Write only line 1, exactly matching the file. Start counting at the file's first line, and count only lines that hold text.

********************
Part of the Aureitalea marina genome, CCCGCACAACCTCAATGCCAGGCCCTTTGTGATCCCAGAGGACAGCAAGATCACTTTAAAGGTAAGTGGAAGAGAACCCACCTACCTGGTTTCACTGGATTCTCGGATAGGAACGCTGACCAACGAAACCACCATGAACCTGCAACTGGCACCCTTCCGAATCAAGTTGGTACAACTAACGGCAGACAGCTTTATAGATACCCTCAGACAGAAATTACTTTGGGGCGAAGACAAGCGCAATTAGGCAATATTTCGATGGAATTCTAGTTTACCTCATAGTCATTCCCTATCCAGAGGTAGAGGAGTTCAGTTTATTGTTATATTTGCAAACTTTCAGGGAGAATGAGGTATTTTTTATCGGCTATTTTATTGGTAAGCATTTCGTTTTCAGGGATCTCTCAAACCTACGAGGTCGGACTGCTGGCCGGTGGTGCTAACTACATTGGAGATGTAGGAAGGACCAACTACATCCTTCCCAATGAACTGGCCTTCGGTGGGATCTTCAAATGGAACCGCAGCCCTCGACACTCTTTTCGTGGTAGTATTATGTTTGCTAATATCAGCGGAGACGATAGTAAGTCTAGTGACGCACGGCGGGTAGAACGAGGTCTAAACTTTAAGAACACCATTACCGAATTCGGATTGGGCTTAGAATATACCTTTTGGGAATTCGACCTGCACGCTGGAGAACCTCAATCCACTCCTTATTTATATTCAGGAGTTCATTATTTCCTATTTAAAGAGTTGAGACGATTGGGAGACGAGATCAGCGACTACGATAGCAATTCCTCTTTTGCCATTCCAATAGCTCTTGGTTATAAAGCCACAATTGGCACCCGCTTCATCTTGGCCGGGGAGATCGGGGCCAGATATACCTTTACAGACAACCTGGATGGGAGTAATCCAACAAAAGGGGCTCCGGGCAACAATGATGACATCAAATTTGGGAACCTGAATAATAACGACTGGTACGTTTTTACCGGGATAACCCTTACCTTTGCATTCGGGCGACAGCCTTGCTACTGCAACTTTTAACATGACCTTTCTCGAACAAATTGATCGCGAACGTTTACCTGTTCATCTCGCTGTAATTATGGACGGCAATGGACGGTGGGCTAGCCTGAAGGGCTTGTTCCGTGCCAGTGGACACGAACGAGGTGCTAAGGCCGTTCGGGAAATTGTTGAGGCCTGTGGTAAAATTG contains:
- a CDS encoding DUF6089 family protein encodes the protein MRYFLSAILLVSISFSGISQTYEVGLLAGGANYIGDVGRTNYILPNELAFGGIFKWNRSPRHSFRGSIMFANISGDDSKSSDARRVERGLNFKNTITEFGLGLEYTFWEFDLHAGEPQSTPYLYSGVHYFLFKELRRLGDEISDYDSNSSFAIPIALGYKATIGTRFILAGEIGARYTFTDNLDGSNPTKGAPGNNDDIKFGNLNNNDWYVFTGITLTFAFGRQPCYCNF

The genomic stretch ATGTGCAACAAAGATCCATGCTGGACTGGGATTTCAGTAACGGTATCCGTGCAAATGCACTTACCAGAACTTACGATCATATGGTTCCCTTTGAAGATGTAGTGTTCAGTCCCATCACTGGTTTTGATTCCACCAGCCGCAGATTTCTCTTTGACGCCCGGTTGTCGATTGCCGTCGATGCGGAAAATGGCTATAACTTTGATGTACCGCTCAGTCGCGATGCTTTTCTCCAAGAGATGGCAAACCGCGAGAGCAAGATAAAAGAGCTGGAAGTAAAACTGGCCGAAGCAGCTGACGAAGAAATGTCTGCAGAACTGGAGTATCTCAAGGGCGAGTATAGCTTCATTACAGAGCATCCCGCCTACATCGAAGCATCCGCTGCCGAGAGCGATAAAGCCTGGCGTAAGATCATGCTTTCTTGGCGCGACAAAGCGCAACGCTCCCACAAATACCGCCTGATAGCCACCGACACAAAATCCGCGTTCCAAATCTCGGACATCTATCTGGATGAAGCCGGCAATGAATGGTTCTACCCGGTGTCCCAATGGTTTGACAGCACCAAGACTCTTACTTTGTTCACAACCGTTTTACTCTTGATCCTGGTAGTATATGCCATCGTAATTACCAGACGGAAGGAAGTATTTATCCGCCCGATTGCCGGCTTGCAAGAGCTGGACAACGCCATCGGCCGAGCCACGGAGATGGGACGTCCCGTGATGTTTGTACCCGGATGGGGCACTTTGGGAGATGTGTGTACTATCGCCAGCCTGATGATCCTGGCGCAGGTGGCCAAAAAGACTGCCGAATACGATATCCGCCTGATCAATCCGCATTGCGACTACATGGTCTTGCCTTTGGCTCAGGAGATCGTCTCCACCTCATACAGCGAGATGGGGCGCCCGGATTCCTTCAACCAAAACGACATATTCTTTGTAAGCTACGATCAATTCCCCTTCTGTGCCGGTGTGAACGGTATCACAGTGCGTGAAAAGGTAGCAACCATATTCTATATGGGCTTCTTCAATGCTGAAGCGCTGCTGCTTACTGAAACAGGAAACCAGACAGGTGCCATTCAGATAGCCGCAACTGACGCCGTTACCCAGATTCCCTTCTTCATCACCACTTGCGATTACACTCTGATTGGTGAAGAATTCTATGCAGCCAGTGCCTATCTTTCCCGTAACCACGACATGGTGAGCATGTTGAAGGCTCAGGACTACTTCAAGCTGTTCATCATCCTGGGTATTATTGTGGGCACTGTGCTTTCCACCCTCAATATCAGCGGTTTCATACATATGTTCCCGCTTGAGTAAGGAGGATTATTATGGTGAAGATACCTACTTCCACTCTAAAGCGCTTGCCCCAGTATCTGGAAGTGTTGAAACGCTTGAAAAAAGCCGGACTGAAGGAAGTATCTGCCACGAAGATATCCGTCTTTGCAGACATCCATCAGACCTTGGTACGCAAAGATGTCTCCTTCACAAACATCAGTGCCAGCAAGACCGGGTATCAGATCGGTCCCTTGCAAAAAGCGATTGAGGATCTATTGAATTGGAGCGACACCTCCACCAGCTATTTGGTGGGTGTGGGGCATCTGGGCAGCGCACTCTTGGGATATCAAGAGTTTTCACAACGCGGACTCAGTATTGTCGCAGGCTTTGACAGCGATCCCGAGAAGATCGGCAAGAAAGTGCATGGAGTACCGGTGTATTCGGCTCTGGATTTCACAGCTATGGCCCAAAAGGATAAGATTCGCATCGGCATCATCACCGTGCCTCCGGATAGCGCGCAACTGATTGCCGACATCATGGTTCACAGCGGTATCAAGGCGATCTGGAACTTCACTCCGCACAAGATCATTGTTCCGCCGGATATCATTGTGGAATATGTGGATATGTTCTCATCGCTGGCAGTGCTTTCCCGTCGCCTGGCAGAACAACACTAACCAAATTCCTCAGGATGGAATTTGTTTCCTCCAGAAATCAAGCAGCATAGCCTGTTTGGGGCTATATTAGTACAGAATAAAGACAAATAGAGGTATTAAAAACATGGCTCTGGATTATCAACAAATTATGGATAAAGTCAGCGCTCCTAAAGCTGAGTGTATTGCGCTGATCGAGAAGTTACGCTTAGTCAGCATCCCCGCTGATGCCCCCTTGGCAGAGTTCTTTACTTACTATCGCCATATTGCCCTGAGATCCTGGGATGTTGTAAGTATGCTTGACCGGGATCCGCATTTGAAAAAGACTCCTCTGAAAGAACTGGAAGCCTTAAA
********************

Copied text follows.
Part of the Aureitalea marina genome, CCCGCACAACCTCAATGCCAGGCCCTTTGTGATCCCAGAGGACAGCAAGATCACTTTAAAGGTAAGTGGAAGAGAACCCACCTACCTGGTTTCACTGGATTCTCGGATAGGAACGCTGACCAACGAAACCACCATGAACCTGCAACTGGCACCCTTCCGAATCAAGTTGGTACAACTAACGGCAGACAGCTTTATAGATACCCTCAGACAGAAATTACTTTGGGGCGAAGACAAGCGCAATTAGGCAATATTTCGATGGAATTCTAGTTTACCTCATAGTCATTCCCTATCCAGAGGTAGAGGAGTTCAGTTTATTGTTATATTTGCAAACTTTCAGGGAGAATGAGGTATTTTTTATCGGCTATTTTATTGGTAAGCATTTCGTTTTCAGGGATCTCTCAAACCTACGAGGTCGGACTGCTGGCCGGTGGTGCTAACTACATTGGAGATGTAGGAAGGACCAACTACATCCTTCCCAATGAACTGGCCTTCGGTGGGATCTTCAAATGGAACCGCAGCCCTCGACACTCTTTTCGTGGTAGTATTATGTTTGCTAATATCAGCGGAGACGATAGTAAGTCTAGTGACGCACGGCGGGTAGAACGAGGTCTAAACTTTAAGAACACCATTACCGAATTCGGATTGGGCTTAGAATATACCTTTTGGGAATTCGACCTGCACGCTGGAGAACCTCAATCCACTCCTTATTTATATTCAGGAGTTCATTATTTCCTATTTAAAGAGTTGAGACGATTGGGAGACGAGATCAGCGACTACGATAGCAATTCCTCTTTTGCCATTCCAATAGCTCTTGGTTATAAAGCCACAATTGGCACCCGCTTCATCTTGGCCGGGGAGATCGGGGCCAGATATACCTTTACAGACAACCTGGATGGGAGTAATCCAACAAAAGGGGCTCCGGGCAACAATGATGACATCAAATTTGGGAACCTGAATAATAACGACTGGTACGTTTTTACCGGGATAACCCTTACCTTTGCATTCGGGCGACAGCCTTGCTACTGCAACTTTTAACATGACCTTTCTCGAACAAATTGATCGCGAACGTTTACCTGTTCATCTCGCTGTAATTATGGACGGCAATGGACGGTGGGCTAGCCTGAAGGGCTTGTTCCGTGCCAGTGGACACGAACGAGGTGCTAAGGCCGTTCGGGAAATTGTTGAGGCCTGTGGTAAAATTG contains: